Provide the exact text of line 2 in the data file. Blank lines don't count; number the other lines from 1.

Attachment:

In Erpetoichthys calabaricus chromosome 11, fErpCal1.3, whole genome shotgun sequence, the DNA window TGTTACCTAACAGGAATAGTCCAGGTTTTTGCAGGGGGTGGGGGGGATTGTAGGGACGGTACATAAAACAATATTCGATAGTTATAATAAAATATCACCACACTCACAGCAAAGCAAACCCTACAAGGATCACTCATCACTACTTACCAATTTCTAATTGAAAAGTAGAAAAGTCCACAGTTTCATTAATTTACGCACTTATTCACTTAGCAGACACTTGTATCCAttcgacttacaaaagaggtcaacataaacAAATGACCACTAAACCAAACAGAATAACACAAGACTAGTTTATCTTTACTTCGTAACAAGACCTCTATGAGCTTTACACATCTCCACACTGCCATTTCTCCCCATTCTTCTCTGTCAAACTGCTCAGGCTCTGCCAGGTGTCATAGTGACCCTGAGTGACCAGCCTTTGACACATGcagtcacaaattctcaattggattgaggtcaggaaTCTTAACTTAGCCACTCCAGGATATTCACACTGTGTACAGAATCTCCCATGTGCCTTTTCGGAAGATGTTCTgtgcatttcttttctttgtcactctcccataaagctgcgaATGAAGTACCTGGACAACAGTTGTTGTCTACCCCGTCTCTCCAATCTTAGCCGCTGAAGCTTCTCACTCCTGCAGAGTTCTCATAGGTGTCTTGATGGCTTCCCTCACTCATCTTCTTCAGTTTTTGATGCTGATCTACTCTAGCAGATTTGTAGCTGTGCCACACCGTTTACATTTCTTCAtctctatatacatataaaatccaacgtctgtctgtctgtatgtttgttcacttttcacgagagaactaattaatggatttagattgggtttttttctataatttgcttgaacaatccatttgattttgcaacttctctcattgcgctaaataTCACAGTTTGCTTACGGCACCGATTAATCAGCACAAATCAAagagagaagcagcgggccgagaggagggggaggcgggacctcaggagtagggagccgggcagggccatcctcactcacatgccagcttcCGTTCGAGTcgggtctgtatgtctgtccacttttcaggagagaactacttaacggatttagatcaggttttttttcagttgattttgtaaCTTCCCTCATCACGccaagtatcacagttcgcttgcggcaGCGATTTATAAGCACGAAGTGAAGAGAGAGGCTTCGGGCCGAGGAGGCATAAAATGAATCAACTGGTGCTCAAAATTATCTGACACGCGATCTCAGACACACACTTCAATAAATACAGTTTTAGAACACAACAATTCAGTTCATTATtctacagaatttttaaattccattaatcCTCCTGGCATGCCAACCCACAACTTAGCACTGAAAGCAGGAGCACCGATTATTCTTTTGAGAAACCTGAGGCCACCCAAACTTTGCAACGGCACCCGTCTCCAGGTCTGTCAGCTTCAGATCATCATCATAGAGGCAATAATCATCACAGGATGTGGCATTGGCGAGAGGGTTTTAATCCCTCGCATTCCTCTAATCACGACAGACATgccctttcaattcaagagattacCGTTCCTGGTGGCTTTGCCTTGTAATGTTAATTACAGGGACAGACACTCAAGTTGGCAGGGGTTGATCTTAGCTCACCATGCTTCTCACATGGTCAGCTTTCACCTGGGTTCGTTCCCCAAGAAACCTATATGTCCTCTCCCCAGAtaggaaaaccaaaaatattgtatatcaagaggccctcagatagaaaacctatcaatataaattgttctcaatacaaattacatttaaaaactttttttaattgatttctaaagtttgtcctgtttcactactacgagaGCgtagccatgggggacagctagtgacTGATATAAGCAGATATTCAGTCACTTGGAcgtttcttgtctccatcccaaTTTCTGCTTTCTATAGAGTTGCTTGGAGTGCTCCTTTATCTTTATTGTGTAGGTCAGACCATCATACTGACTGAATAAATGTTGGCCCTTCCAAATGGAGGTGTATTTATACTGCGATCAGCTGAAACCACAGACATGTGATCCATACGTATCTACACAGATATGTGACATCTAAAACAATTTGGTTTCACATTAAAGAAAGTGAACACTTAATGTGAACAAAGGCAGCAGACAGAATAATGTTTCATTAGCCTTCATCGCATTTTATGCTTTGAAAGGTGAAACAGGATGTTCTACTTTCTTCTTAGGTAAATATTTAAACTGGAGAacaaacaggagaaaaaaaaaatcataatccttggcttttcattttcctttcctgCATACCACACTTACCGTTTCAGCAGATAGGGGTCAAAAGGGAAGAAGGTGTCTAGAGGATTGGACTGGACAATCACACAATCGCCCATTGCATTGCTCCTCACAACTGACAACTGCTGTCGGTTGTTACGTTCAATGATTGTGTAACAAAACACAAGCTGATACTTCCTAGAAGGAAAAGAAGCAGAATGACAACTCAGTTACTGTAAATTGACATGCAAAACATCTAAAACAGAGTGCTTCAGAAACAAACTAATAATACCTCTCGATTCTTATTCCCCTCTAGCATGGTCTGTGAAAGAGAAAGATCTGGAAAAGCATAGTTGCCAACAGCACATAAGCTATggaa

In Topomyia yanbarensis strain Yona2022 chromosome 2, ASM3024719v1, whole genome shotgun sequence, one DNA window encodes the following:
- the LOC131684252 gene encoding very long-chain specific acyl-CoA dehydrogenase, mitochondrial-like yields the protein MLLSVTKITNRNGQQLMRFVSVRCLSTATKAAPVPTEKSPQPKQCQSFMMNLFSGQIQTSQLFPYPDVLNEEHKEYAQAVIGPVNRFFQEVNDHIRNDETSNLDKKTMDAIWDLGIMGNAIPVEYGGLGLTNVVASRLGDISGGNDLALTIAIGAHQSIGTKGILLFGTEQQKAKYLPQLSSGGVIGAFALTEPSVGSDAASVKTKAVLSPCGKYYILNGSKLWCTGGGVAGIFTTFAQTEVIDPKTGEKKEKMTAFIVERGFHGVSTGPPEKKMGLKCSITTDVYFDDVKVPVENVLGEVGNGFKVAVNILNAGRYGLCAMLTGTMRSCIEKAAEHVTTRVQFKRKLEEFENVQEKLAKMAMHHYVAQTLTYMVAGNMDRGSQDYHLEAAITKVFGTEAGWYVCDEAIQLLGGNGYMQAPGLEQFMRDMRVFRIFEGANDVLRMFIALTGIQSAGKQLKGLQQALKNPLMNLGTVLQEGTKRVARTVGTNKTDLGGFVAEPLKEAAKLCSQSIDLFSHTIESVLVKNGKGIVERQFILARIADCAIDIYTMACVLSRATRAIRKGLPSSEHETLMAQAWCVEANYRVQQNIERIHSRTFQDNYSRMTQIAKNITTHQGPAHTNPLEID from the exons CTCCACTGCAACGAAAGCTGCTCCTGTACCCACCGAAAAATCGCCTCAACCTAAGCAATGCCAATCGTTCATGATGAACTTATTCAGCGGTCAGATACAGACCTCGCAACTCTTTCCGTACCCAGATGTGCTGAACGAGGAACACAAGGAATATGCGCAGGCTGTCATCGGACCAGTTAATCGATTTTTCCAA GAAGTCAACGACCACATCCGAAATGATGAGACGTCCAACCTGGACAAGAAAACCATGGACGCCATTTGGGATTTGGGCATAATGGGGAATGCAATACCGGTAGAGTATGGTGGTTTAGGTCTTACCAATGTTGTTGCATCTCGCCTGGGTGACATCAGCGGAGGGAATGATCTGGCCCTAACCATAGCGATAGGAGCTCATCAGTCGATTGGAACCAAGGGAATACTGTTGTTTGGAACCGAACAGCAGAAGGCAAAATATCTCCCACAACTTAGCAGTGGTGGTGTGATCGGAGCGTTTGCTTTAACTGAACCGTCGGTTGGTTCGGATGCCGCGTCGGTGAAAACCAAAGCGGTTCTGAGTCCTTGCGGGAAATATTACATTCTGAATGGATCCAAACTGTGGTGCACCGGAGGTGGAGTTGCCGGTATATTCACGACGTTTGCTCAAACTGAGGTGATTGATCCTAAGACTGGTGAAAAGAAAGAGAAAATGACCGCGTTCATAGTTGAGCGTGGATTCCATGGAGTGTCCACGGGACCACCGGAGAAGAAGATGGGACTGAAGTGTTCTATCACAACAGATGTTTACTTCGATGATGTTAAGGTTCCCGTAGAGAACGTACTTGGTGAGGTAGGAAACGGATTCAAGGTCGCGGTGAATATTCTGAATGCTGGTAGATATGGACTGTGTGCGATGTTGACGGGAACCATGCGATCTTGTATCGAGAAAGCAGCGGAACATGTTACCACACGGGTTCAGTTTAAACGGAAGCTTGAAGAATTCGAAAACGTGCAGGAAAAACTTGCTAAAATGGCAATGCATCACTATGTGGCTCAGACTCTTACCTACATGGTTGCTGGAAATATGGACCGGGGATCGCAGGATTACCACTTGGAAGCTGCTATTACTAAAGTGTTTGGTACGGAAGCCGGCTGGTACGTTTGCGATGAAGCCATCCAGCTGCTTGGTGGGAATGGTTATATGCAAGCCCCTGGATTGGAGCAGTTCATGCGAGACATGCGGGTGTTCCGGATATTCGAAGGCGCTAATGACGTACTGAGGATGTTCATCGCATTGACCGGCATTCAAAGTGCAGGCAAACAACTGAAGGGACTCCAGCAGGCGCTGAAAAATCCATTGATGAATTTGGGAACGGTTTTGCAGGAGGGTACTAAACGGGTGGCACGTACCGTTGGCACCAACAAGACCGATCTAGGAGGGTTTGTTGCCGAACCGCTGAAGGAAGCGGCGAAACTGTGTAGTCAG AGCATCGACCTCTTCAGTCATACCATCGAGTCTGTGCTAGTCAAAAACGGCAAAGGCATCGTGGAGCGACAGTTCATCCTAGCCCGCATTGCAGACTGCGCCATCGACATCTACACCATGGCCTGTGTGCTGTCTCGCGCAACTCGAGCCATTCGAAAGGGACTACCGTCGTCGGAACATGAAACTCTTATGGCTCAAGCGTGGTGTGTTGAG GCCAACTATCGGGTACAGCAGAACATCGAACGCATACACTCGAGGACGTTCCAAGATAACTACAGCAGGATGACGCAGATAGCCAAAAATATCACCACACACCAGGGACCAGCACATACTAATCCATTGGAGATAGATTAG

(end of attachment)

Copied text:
In Topomyia yanbarensis strain Yona2022 chromosome 2, ASM3024719v1, whole genome shotgun sequence, one DNA window encodes the following: